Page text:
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Just one week after their 5-1 defeat to Eintracht Frankfurt, interims coach Hansi Flick has resurrected Bayern Munich. The Bavarians smashed their closest rivals Borussia Dortmund 4-0 in front of 75,000 spectators at the Allianz Arena.

“Hansi Flick will remain our coach for the foreseeable future,” Bayern CEO Karl-Heinz Rummenigge said. “[Flick] said before the game, the two games are the finish line. He crossed the finish line today, I would say, with flying colors. And now we will calmly continue with him.”

Bayern Munich parted way with head coach Niko Kovač after the club’s 5-1 defeat to Eintracht Frankfurt one week ago. Flick was installed as an interims solution and was supposed to be replaced during the international break.

The German record champions headed into the game with a makeshift defense against a Borussia Dortmund side that was fantastic on Tuesday in their 3-2 win over Inter Milan.

Winless at the Allianz Arena since April 2014, Dortmund players Mats Hummels and Axel Witsel promised a strong performance against Bayern. Sporting director Michael Zorc, in the meantime, demanded masculine football—a statement that was heavily criticized by many members of the German media.

Dortmund felt that they were the favourites against a Bayern side forced to start left-back David Alaba as a center-back and 19-year-old Canadian Alphonso Davies as a left-back. The back four was complemented by Javi Martínez and Benjamin Pavard, all four would be excellent.

Dortmund, in the meantime, was in the game, for just ten minutes and then Bayern took control. In the 17th minute, Robert Lewandowski scored the opener, it was his 15th goal in 11 Bundesliga games this season, and a new record—he became the first player to score in 11 consecutive Bundesliga games.

Bayern kept on attacking against a hapless Dortmund side, forcing head coach Lucien Favre into making a change in the 36th minute when he replaced Jadon Sancho with Raphaël Guerreiro—Sancho went into the game with an injury and was played off the park by Davies.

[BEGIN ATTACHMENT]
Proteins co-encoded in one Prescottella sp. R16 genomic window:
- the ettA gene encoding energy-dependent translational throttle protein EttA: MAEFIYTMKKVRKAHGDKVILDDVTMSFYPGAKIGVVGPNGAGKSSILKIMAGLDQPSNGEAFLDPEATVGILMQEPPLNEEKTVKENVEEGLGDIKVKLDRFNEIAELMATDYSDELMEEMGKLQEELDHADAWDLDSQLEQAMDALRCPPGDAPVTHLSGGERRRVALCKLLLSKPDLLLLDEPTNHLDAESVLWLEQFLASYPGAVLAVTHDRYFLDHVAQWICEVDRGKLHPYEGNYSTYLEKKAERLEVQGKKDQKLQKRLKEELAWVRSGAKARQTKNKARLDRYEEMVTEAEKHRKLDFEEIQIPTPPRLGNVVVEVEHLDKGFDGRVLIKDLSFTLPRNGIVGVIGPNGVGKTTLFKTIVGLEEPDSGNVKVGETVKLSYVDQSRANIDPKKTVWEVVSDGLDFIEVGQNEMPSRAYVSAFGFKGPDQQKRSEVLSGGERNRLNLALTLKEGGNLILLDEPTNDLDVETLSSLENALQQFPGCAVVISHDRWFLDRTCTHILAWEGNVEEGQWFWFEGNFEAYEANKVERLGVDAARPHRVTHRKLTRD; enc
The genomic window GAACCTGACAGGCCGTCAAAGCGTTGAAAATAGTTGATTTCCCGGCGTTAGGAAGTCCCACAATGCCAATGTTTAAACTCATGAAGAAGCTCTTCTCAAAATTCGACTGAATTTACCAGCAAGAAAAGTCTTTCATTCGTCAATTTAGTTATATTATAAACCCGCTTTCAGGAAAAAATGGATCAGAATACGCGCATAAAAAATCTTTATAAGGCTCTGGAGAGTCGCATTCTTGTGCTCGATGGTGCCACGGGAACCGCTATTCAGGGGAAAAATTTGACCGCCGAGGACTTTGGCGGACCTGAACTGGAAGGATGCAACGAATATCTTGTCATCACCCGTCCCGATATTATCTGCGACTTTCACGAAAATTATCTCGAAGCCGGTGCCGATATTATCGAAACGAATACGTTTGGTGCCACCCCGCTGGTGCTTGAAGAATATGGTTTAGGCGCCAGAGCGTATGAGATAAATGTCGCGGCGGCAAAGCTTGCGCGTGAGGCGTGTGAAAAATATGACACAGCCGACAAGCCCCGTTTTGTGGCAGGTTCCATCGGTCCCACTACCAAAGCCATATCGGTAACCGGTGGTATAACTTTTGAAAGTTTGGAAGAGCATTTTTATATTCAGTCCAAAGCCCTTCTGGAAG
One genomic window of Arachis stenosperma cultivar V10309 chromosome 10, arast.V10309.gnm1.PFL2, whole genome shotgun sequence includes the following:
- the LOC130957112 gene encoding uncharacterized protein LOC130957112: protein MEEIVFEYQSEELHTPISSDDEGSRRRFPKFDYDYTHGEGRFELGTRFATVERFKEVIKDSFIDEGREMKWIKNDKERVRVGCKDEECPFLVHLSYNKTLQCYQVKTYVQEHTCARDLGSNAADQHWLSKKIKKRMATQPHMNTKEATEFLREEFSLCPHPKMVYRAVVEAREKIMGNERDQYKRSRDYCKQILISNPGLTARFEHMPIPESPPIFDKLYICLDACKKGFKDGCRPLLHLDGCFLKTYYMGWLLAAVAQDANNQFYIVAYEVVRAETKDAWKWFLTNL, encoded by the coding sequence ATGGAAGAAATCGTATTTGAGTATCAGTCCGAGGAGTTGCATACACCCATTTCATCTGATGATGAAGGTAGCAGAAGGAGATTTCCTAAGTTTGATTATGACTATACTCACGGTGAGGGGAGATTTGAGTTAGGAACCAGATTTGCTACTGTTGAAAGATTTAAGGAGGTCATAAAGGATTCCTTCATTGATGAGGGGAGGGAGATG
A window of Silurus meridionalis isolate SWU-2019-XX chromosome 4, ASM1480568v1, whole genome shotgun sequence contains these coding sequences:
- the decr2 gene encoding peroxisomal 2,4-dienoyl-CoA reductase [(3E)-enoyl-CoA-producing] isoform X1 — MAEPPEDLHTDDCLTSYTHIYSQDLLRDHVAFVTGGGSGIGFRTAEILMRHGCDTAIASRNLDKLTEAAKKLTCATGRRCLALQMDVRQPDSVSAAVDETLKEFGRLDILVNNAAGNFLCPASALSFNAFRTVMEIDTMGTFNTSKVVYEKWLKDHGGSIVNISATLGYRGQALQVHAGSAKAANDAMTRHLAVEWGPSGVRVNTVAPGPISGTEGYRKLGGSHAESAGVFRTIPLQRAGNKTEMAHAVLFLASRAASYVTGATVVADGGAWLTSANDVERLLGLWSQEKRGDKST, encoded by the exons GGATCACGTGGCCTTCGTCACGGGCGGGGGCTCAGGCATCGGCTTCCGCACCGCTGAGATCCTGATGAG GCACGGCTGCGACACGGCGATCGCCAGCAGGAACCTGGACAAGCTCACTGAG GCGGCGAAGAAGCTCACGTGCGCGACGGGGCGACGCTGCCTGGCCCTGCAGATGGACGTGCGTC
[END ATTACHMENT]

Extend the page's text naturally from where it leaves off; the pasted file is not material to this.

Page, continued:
Dortmund kept the score close until the 49th minute when Serge Gnabry made it 2-0. The goal was reviewed but ultimately stood.

Lucien Favre made further changes, adding Marco Reus and Paco Alcacér for Julian Weigl and Mario Götze in the 60th minute. Alcacér then had Dortmund’s first, and ultimately only chance, in the 68th minute—disappointing given Bayern’s defensive problems heading into the match. Just eight minutes later, Lewandowski scored his 16th goal of the season, and then in the 80th minute, it was all over when Hummels scored an own goal.

From the ranks, Bayern fans were chanting: “Who will win the championship? BVB Borussia, hey!” Mocking their rivals, who had traveled to Munich with big promises. Dortmund fans, in the meantime, booed and whistled their players on the final whistle.

“Bayern were better; I think we had a good first quarter of an hour, then a couple of good minutes when Paco and Marco came in,” Hummels said after the game. “That's it; we were not brave enough. We made many technical mistakes. We just weren't good enough.”

“We need to forget this game,” Witsel said. “I don’t know when the last time Dortmund won here. It’s been many years. Let’s just forget and try to do better next season.”

“This wasn’t masculine football,” Zorc said when asked about his controversial statement ahead of the game. “It was no football at all.” The sporting director, however, protected his coach, Lucien Favre, stating that the players were the problem and not the head coach.

Favre was somewhat lost for words after the game, however. “They were simply better than us,” Favre said. “We were so bad. It's unbelievable.”

The Borussia Dortmund coach was under fire earlier this season but seemed to have stabilized his side with good performances against Borussia Mönchengladbach (2-1), Wolfsburg (3-0) and Inter.

The manner of his side’s defeat will once again kindle rumors that Dortmund could be looking for a new head coach—José Mourinho is a friend of Hans-Joachim Watzke and has been learning German.

Hansi Flick, in the meantime, was in a good mood after the game. The interims coach will now be in the saddle until at least the Fortuna Düsseldorf game, perhaps even longer as Bayern’s preferred option, Ajax coach Erik ten Hag, will not be available until the summer.

“I'm thrilled because we did exactly what we had to do,” Flick said after the game. “We played football that fans here are used to and want to see.”

The players are also happy to continue with Flick. Captain Manuel Neuer even compared Flick to Liverpool coach Jürgen Klopp. “He is a people catcher,” Neuer said. “I have worked with him since 2009; he gives us confidence.”

"Now we have time to work,” Robert Lewandowski said. “We analyzed a lot, especially the transition from defense to attack. He helped us a lot in a short time. I think he is a good option.” 

Manuel Veth is the editor-in-chief of the Futbolgrad Network, which focuses on football in the post-Soviet space, the Bundesliga, and football in the Americas. He has also been published in the Guardian, Newsweek, Howler, Pro Soccer USA, and several other outlets. Follow him on Twitter: @ManuelVeth